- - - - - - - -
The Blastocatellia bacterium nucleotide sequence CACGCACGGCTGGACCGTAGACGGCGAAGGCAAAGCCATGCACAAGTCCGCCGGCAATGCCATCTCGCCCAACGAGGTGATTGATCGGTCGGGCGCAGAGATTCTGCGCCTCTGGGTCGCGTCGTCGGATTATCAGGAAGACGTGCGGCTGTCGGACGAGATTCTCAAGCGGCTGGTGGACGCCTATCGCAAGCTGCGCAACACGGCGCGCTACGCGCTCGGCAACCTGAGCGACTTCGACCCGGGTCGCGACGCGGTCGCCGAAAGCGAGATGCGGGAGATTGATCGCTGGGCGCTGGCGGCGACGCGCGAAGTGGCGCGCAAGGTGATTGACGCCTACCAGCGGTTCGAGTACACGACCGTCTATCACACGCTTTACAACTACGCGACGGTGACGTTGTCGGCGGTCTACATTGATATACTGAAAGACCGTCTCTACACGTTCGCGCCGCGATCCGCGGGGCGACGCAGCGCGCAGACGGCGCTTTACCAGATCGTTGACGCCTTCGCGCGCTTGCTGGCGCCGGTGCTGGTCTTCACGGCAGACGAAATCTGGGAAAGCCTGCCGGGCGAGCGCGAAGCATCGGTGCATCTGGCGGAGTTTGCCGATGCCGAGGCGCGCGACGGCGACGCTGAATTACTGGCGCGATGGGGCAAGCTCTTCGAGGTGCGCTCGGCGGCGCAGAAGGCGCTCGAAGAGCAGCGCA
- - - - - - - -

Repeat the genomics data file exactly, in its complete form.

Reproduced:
The Blastocatellia bacterium nucleotide sequence CACGCACGGCTGGACCGTAGACGGCGAAGGCAAAGCCATGCACAAGTCCGCCGGCAATGCCATCTCGCCCAACGAGGTGATTGATCGGTCGGGCGCAGAGATTCTGCGCCTCTGGGTCGCGTCGTCGGATTATCAGGAAGACGTGCGGCTGTCGGACGAGATTCTCAAGCGGCTGGTGGACGCCTATCGCAAGCTGCGCAACACGGCGCGCTACGCGCTCGGCAACCTGAGCGACTTCGACCCGGGTCGCGACGCGGTCGCCGAAAGCGAGATGCGGGAGATTGATCGCTGGGCGCTGGCGGCGACGCGCGAAGTGGCGCGCAAGGTGATTGACGCCTACCAGCGGTTCGAGTACACGACCGTCTATCACACGCTTTACAACTACGCGACGGTGACGTTGTCGGCGGTCTACATTGATATACTGAAAGACCGTCTCTACACGTTCGCGCCGCGATCCGCGGGGCGACGCAGCGCGCAGACGGCGCTTTACCAGATCGTTGACGCCTTCGCGCGCTTGCTGGCGCCGGTGCTGGTCTTCACGGCAGACGAAATCTGGGAAAGCCTGCCGGGCGAGCGCGAAGCATCGGTGCATCTGGCGGAGTTTGCCGATGCCGAGGCGCGCGACGGCGACGCTGAATTACTGGCGCGATGGGGCAAGCTCTTCGAGGTGCGCTCGGCGGCGCAGAAGGCGCTCGAAGAGCAGCGCA